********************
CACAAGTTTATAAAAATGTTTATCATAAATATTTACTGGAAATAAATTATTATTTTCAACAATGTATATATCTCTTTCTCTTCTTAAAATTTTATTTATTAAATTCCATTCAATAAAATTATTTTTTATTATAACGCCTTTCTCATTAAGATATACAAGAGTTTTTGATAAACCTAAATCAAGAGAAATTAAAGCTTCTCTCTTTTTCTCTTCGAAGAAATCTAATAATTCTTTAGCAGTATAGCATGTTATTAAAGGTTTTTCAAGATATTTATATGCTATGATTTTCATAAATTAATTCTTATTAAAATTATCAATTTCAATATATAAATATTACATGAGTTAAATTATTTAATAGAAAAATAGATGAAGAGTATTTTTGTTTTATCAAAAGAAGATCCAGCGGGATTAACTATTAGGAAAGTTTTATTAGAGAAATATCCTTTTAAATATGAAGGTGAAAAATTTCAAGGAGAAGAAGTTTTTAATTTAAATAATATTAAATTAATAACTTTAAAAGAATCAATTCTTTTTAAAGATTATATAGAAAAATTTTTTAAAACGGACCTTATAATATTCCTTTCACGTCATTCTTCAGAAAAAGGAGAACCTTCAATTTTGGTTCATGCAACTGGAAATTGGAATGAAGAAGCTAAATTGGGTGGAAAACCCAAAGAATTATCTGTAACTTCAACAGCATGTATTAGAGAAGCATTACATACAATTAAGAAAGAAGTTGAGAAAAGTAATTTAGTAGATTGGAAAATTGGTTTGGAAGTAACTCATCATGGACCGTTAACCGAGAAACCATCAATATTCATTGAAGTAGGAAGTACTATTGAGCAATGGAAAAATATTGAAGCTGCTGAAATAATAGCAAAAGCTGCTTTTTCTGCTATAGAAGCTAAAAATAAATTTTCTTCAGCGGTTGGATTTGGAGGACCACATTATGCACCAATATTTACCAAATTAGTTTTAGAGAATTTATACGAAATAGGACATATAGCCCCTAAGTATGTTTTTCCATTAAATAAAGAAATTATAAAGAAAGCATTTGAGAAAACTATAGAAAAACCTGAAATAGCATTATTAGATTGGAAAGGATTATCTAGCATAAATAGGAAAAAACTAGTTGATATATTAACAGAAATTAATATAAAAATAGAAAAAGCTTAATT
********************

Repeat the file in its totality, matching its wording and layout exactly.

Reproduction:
CACAAGTTTATAAAAATGTTTATCATAAATATTTACTGGAAATAAATTATTATTTTCAACAATGTATATATCTCTTTCTCTTCTTAAAATTTTATTTATTAAATTCCATTCAATAAAATTATTTTTTATTATAACGCCTTTCTCATTAAGATATACAAGAGTTTTTGATAAACCTAAATCAAGAGAAATTAAAGCTTCTCTCTTTTTCTCTTCGAAGAAATCTAATAATTCTTTAGCAGTATAGCATGTTATTAAAGGTTTTTCAAGATATTTATATGCTATGATTTTCATAAATTAATTCTTATTAAAATTATCAATTTCAATATATAAATATTACATGAGTTAAATTATTTAATAGAAAAATAGATGAAGAGTATTTTTGTTTTATCAAAAGAAGATCCAGCGGGATTAACTATTAGGAAAGTTTTATTAGAGAAATATCCTTTTAAATATGAAGGTGAAAAATTTCAAGGAGAAGAAGTTTTTAATTTAAATAATATTAAATTAATAACTTTAAAAGAATCAATTCTTTTTAAAGATTATATAGAAAAATTTTTTAAAACGGACCTTATAATATTCCTTTCACGTCATTCTTCAGAAAAAGGAGAACCTTCAATTTTGGTTCATGCAACTGGAAATTGGAATGAAGAAGCTAAATTGGGTGGAAAACCCAAAGAATTATCTGTAACTTCAACAGCATGTATTAGAGAAGCATTACATACAATTAAGAAAGAAGTTGAGAAAAGTAATTTAGTAGATTGGAAAATTGGTTTGGAAGTAACTCATCATGGACCGTTAACCGAGAAACCATCAATATTCATTGAAGTAGGAAGTACTATTGAGCAATGGAAAAATATTGAAGCTGCTGAAATAATAGCAAAAGCTGCTTTTTCTGCTATAGAAGCTAAAAATAAATTTTCTTCAGCGGTTGGATTTGGAGGACCACATTATGCACCAATATTTACCAAATTAGTTTTAGAGAATTTATACGAAATAGGACATATAGCCCCTAAGTATGTTTTTCCATTAAATAAAGAAATTATAAAGAAAGCATTTGAGAAAACTATAGAAAAACCTGAAATAGCATTATTAGATTGGAAAGGATTATCTAGCATAAATAGGAAAAAACTAGTTGATATATTAACAGAAATTAATATAAAAATAGAAAAAGCTTAATT